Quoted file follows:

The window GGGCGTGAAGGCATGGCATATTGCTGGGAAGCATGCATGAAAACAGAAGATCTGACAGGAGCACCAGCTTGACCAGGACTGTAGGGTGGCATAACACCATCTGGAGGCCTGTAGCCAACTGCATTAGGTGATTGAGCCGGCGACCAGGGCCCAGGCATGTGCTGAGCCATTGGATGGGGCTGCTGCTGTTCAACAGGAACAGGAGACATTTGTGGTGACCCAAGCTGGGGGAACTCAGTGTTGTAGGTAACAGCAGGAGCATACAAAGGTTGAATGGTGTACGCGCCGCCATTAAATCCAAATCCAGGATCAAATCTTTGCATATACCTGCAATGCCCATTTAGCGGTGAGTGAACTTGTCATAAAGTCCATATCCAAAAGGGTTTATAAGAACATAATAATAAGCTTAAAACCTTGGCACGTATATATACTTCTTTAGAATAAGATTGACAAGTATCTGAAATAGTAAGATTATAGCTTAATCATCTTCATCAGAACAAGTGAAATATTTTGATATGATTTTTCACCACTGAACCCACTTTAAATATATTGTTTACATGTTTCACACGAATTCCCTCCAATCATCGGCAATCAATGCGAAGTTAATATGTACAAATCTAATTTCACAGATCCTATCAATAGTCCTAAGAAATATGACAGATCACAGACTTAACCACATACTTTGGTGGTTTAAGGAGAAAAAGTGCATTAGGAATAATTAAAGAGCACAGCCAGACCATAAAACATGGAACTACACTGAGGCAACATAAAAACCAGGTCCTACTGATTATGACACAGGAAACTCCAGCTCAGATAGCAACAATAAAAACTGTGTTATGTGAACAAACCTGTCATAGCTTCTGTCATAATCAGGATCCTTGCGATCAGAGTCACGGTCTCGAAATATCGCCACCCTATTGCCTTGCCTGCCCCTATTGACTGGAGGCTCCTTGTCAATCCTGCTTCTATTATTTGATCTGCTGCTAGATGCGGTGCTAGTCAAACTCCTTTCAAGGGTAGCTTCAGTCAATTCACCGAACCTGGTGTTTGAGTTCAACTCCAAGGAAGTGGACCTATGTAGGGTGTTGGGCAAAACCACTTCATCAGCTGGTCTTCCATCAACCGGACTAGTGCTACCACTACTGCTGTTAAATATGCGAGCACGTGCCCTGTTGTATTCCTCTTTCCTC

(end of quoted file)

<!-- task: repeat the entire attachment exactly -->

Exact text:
The window GGGCGTGAAGGCATGGCATATTGCTGGGAAGCATGCATGAAAACAGAAGATCTGACAGGAGCACCAGCTTGACCAGGACTGTAGGGTGGCATAACACCATCTGGAGGCCTGTAGCCAACTGCATTAGGTGATTGAGCCGGCGACCAGGGCCCAGGCATGTGCTGAGCCATTGGATGGGGCTGCTGCTGTTCAACAGGAACAGGAGACATTTGTGGTGACCCAAGCTGGGGGAACTCAGTGTTGTAGGTAACAGCAGGAGCATACAAAGGTTGAATGGTGTACGCGCCGCCATTAAATCCAAATCCAGGATCAAATCTTTGCATATACCTGCAATGCCCATTTAGCGGTGAGTGAACTTGTCATAAAGTCCATATCCAAAAGGGTTTATAAGAACATAATAATAAGCTTAAAACCTTGGCACGTATATATACTTCTTTAGAATAAGATTGACAAGTATCTGAAATAGTAAGATTATAGCTTAATCATCTTCATCAGAACAAGTGAAATATTTTGATATGATTTTTCACCACTGAACCCACTTTAAATATATTGTTTACATGTTTCACACGAATTCCCTCCAATCATCGGCAATCAATGCGAAGTTAATATGTACAAATCTAATTTCACAGATCCTATCAATAGTCCTAAGAAATATGACAGATCACAGACTTAACCACATACTTTGGTGGTTTAAGGAGAAAAAGTGCATTAGGAATAATTAAAGAGCACAGCCAGACCATAAAACATGGAACTACACTGAGGCAACATAAAAACCAGGTCCTACTGATTATGACACAGGAAACTCCAGCTCAGATAGCAACAATAAAAACTGTGTTATGTGAACAAACCTGTCATAGCTTCTGTCATAATCAGGATCCTTGCGATCAGAGTCACGGTCTCGAAATATCGCCACCCTATTGCCTTGCCTGCCCCTATTGACTGGAGGCTCCTTGTCAATCCTGCTTCTATTATTTGATCTGCTGCTAGATGCGGTGCTAGTCAAACTCCTTTCAAGGGTAGCTTCAGTCAATTCACCGAACCTGGTGTTTGAGTTCAACTCCAAGGAAGTGGACCTATGTAGGGTGTTGGGCAAAACCACTTCATCAGCTGGTCTTCCATCAACCGGACTAGTGCTACCACTACTGCTGTTAAATATGCGAGCACGTGCCCTGTTGTATTCCTCTTTCCTC